The working principle of this new magnetohydrodynamic resonator (Figure 4) is nearly analogous to the Helmoltz resonator. This new resonator consists of a cavity containing a liquid metal, where the neck is crowned by a small pulsating electromagnetic pump; this pump plays the role of an exciter for the resonant cavity. An alternating voltage of frequency N is applied between the two electrodes while the pump is subjected to a stationary magnetic field Bo perpendicular to the variable electric current.

The behavior of the resonator has been investigated by means of a small laboratory model. The variation of the electric-current pulsation by using a frequency generator allowed the detection of the maximum value of the electromagnetic pressure inside the cavity, measured by means of a piezoelectric sensor and corresponding to the resonance frequency. Since the elastic modulus of the liquid metal and the cavity wall made of stainless steel were on the same order, the resonance that was reached at N = 824 Hz cannot be extremely sharp. However, if all other conditions remain unchanged (i.e., the same magnetic-field strength and electric-current intensity), the amplitude of the vibrating pressure in the cavity increases by a factor of about ten with respect to the pressure generated by a 50 Hz voltage frequency (Figure 5). In view of this result, the prospect of using this device for metallurgical applications seems all the more hopeful as these peak pressures are generated in a much larger volume with regard to the dimensions of the pulsating electromagnetic pump.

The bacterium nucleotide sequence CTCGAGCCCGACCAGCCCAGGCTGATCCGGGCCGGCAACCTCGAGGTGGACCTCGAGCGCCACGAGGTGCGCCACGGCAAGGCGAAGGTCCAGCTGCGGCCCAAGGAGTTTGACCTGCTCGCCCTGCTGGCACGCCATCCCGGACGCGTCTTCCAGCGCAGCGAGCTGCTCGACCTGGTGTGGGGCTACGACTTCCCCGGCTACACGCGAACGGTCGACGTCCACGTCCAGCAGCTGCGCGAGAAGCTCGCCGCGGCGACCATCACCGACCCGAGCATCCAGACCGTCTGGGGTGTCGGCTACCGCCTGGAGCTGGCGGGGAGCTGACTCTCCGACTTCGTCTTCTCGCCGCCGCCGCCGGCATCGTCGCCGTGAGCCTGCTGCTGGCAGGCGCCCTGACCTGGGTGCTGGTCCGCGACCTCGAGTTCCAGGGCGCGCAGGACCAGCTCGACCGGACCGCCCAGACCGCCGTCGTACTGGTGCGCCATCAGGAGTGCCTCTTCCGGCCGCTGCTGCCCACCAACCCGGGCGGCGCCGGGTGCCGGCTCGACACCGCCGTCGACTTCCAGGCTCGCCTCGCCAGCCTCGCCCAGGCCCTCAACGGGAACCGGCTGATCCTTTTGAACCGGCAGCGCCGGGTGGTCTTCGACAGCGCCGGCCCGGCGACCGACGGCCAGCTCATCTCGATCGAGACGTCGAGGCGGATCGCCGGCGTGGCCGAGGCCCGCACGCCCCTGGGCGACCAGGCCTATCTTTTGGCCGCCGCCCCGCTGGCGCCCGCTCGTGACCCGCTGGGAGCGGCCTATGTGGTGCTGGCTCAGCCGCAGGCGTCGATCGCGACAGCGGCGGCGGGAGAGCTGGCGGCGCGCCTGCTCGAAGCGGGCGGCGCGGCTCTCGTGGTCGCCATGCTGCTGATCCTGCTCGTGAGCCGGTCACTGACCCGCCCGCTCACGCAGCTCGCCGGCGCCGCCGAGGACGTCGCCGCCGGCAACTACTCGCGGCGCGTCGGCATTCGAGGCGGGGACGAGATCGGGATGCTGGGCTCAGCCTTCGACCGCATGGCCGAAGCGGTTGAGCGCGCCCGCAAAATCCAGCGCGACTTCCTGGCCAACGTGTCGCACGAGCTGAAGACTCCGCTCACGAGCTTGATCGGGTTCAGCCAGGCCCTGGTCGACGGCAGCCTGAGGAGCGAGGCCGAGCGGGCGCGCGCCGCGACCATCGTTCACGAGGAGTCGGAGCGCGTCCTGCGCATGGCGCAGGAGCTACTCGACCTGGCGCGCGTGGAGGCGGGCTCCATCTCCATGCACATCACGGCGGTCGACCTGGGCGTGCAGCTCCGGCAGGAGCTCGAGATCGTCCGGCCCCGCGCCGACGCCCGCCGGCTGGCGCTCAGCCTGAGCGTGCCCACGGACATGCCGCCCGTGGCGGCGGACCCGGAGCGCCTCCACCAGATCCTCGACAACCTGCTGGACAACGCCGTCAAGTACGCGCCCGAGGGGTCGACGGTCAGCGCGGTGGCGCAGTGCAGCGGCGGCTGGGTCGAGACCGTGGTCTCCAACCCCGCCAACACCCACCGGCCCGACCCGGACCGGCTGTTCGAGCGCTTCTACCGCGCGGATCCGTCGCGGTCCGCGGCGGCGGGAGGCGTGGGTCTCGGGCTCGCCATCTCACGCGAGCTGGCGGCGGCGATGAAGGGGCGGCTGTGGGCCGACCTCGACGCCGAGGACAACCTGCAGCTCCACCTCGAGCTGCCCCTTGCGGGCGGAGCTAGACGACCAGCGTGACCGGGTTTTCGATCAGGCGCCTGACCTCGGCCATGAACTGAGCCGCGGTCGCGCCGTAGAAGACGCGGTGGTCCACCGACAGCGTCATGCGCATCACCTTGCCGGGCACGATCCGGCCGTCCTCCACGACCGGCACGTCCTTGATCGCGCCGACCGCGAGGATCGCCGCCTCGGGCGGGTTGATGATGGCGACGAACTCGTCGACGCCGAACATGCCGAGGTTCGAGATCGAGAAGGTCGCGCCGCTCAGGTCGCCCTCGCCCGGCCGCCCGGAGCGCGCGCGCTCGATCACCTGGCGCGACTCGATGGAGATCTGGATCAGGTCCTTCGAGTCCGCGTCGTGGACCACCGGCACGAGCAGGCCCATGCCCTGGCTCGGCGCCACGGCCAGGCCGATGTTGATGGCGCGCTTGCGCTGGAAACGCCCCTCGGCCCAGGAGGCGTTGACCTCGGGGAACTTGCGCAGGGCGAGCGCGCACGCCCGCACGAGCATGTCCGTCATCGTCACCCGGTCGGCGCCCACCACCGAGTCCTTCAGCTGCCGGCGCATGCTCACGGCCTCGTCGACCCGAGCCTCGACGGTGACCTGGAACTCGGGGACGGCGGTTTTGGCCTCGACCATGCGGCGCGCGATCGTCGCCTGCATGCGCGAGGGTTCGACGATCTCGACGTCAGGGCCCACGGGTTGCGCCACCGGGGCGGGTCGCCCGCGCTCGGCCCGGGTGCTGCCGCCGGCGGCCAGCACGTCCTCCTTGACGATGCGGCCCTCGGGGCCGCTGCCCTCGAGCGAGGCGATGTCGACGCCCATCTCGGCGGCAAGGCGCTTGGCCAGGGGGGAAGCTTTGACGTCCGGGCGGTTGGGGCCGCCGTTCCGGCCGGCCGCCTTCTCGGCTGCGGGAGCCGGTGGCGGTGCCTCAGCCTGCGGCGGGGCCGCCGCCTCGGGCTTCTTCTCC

It has been demonstrated that sonic or ultrasonic vibrations of mechanical origin have both been effective in increasing fluidity by as much as a factor of three.16,17 Fluidity is the ability of a molten metal to fill very narrow spaces, whether in a mold cavity (thin-wall castings) or in the gap between the reinforcement fibers in cast composites, for example. Moreover, vibrations promote wetting of reinforcement by metallic melts as a result of partial desorption of absorbed gases from the surface of the particles.15

Infiltration techniques are commonly used to fabricate metal-matrix composites.28,29 These infiltration processes involve holding a fiber preform of the reinforcing phase within a mold and infiltrating it with molten metal in order to produce a composite material. Liquid metal does not spontaneously wet the reinforcement; hence, it is generally forced into the preform by means of an externally applied pressure that overcomes the capillary and fluid-drag forces.

Accordingly, it appears that a novel approach of infiltration technology can be considered. This method consists of infiltrating the preform with an aluminum alloy, with the assistance of vibratory electromagnetic pressure generated by the magnetohydrodynamic Helmoltz resonator. The study of the ability of this new process, which is schematically presented in Figure 6, is currently in progress.

Electromagnetic Irradiation Using a Noncontact Method